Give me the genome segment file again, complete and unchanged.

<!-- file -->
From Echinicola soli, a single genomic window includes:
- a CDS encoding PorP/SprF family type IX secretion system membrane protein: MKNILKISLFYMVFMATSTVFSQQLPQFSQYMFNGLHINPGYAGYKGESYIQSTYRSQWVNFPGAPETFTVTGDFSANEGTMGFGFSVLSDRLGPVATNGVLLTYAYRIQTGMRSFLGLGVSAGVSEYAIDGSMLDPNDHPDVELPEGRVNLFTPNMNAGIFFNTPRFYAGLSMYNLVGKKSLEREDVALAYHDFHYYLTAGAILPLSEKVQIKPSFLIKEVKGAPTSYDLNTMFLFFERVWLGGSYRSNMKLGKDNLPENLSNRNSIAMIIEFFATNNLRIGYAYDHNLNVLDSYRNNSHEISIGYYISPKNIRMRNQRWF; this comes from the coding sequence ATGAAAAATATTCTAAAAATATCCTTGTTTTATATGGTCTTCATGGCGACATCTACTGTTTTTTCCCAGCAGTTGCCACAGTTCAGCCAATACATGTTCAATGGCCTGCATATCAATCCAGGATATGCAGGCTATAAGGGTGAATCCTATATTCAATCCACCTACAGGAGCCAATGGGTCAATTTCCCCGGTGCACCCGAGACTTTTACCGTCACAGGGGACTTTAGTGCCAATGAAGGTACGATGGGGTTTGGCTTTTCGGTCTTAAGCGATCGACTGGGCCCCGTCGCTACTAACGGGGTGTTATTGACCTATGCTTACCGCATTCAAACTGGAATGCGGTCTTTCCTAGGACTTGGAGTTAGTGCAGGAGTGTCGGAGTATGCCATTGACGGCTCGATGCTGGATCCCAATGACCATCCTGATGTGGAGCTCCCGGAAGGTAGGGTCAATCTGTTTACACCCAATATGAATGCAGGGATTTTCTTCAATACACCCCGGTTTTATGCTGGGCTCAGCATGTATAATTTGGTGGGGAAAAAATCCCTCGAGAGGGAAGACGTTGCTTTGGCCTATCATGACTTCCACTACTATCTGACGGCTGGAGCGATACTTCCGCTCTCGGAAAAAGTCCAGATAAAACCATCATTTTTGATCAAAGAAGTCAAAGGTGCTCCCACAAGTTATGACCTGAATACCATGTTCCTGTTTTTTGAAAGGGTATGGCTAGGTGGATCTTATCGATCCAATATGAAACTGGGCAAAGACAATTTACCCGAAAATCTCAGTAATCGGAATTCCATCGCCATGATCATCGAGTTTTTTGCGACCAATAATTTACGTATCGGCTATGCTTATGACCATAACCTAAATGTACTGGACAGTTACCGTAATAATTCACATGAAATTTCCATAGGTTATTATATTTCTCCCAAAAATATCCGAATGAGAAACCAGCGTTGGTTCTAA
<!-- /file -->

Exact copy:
From Echinicola soli, a single genomic window includes:
- a CDS encoding PorP/SprF family type IX secretion system membrane protein: MKNILKISLFYMVFMATSTVFSQQLPQFSQYMFNGLHINPGYAGYKGESYIQSTYRSQWVNFPGAPETFTVTGDFSANEGTMGFGFSVLSDRLGPVATNGVLLTYAYRIQTGMRSFLGLGVSAGVSEYAIDGSMLDPNDHPDVELPEGRVNLFTPNMNAGIFFNTPRFYAGLSMYNLVGKKSLEREDVALAYHDFHYYLTAGAILPLSEKVQIKPSFLIKEVKGAPTSYDLNTMFLFFERVWLGGSYRSNMKLGKDNLPENLSNRNSIAMIIEFFATNNLRIGYAYDHNLNVLDSYRNNSHEISIGYYISPKNIRMRNQRWF; this comes from the coding sequence ATGAAAAATATTCTAAAAATATCCTTGTTTTATATGGTCTTCATGGCGACATCTACTGTTTTTTCCCAGCAGTTGCCACAGTTCAGCCAATACATGTTCAATGGCCTGCATATCAATCCAGGATATGCAGGCTATAAGGGTGAATCCTATATTCAATCCACCTACAGGAGCCAATGGGTCAATTTCCCCGGTGCACCCGAGACTTTTACCGTCACAGGGGACTTTAGTGCCAATGAAGGTACGATGGGGTTTGGCTTTTCGGTCTTAAGCGATCGACTGGGCCCCGTCGCTACTAACGGGGTGTTATTGACCTATGCTTACCGCATTCAAACTGGAATGCGGTCTTTCCTAGGACTTGGAGTTAGTGCAGGAGTGTCGGAGTATGCCATTGACGGCTCGATGCTGGATCCCAATGACCATCCTGATGTGGAGCTCCCGGAAGGTAGGGTCAATCTGTTTACACCCAATATGAATGCAGGGATTTTCTTCAATACACCCCGGTTTTATGCTGGGCTCAGCATGTATAATTTGGTGGGGAAAAAATCCCTCGAGAGGGAAGACGTTGCTTTGGCCTATCATGACTTCCACTACTATCTGACGGCTGGAGCGATACTTCCGCTCTCGGAAAAAGTCCAGATAAAACCATCATTTTTGATCAAAGAAGTCAAAGGTGCTCCCACAAGTTATGACCTGAATACCATGTTCCTGTTTTTTGAAAGGGTATGGCTAGGTGGATCTTATCGATCCAATATGAAACTGGGCAAAGACAATTTACCCGAAAATCTCAGTAATCGGAATTCCATCGCCATGATCATCGAGTTTTTTGCGACCAATAATTTACGTATCGGCTATGCTTATGACCATAACCTAAATGTACTGGACAGTTACCGTAATAATTCACATGAAATTTCCATAGGTTATTATATTTCTCCCAAAAATATCCGAATGAGAAACCAGCGTTGGTTCTAA